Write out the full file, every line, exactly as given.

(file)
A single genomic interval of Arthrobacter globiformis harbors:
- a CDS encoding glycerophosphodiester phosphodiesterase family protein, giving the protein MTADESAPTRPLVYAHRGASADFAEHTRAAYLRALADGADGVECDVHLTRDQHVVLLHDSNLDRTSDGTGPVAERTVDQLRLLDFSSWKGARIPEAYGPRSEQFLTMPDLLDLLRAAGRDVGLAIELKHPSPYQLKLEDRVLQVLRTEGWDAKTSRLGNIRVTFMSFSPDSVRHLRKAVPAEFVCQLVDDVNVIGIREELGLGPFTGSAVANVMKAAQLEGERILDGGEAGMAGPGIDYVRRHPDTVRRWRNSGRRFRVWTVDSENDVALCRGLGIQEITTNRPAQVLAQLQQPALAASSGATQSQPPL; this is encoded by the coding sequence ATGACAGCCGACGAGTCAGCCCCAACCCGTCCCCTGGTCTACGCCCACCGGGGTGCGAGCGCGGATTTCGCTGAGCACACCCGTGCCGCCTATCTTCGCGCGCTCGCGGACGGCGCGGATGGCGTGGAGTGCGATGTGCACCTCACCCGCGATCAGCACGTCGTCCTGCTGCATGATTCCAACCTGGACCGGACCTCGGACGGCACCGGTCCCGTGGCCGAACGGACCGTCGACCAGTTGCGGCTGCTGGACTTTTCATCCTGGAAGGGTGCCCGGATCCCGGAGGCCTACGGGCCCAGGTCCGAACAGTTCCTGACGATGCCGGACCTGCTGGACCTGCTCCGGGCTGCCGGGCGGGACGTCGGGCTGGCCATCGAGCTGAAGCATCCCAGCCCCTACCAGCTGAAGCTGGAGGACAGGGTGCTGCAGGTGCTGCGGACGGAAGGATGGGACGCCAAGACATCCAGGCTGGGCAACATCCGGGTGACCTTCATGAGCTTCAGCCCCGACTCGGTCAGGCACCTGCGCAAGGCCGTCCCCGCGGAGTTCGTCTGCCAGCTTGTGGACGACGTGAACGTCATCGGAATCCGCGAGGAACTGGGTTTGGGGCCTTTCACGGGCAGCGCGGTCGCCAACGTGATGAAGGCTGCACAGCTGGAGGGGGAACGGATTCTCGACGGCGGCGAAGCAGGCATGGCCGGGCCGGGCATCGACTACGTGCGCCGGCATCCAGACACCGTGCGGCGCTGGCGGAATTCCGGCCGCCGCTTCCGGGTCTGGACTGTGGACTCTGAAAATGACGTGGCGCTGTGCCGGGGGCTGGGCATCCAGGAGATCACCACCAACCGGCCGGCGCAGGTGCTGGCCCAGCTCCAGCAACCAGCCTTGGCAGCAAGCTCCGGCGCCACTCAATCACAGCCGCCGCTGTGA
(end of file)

A single genomic interval of Arthrobacter globiformis harbors:
- a CDS encoding glycerophosphodiester phosphodiesterase family protein, giving the protein MTADESAPTRPLVYAHRGASADFAEHTRAAYLRALADGADGVECDVHLTRDQHVVLLHDSNLDRTSDGTGPVAERTVDQLRLLDFSSWKGARIPEAYGPRSEQFLTMPDLLDLLRAAGRDVGLAIELKHPSPYQLKLEDRVLQVLRTEGWDAKTSRLGNIRVTFMSFSPDSVRHLRKAVPAEFVCQLVDDVNVIGIREELGLGPFTGSAVANVMKAAQLEGERILDGGEAGMAGPGIDYVRRHPDTVRRWRNSGRRFRVWTVDSENDVALCRGLGIQEITTNRPAQVLAQLQQPALAASSGATQSQPPL; this is encoded by the coding sequence ATGACAGCCGACGAGTCAGCCCCAACCCGTCCCCTGGTCTACGCCCACCGGGGTGCGAGCGCGGATTTCGCTGAGCACACCCGTGCCGCCTATCTTCGCGCGCTCGCGGACGGCGCGGATGGCGTGGAGTGCGATGTGCACCTCACCCGCGATCAGCACGTCGTCCTGCTGCATGATTCCAACCTGGACCGGACCTCGGACGGCACCGGTCCCGTGGCCGAACGGACCGTCGACCAGTTGCGGCTGCTGGACTTTTCATCCTGGAAGGGTGCCCGGATCCCGGAGGCCTACGGGCCCAGGTCCGAACAGTTCCTGACGATGCCGGACCTGCTGGACCTGCTCCGGGCTGCCGGGCGGGACGTCGGGCTGGCCATCGAGCTGAAGCATCCCAGCCCCTACCAGCTGAAGCTGGAGGACAGGGTGCTGCAGGTGCTGCGGACGGAAGGATGGGACGCCAAGACATCCAGGCTGGGCAACATCCGGGTGACCTTCATGAGCTTCAGCCCCGACTCGGTCAGGCACCTGCGCAAGGCCGTCCCCGCGGAGTTCGTCTGCCAGCTTGTGGACGACGTGAACGTCATCGGAATCCGCGAGGAACTGGGTTTGGGGCCTTTCACGGGCAGCGCGGTCGCCAACGTGATGAAGGCTGCACAGCTGGAGGGGGAACGGATTCTCGACGGCGGCGAAGCAGGCATGGCCGGGCCGGGCATCGACTACGTGCGCCGGCATCCAGACACCGTGCGGCGCTGGCGGAATTCCGGCCGCCGCTTCCGGGTCTGGACTGTGGACTCTGAAAATGACGTGGCGCTGTGCCGGGGGCTGGGCATCCAGGAGATCACCACCAACCGGCCGGCGCAGGTGCTGGCCCAGCTCCAGCAACCAGCCTTGGCAGCAAGCTCCGGCGCCACTCAATCACAGCCGCCGCTGTGA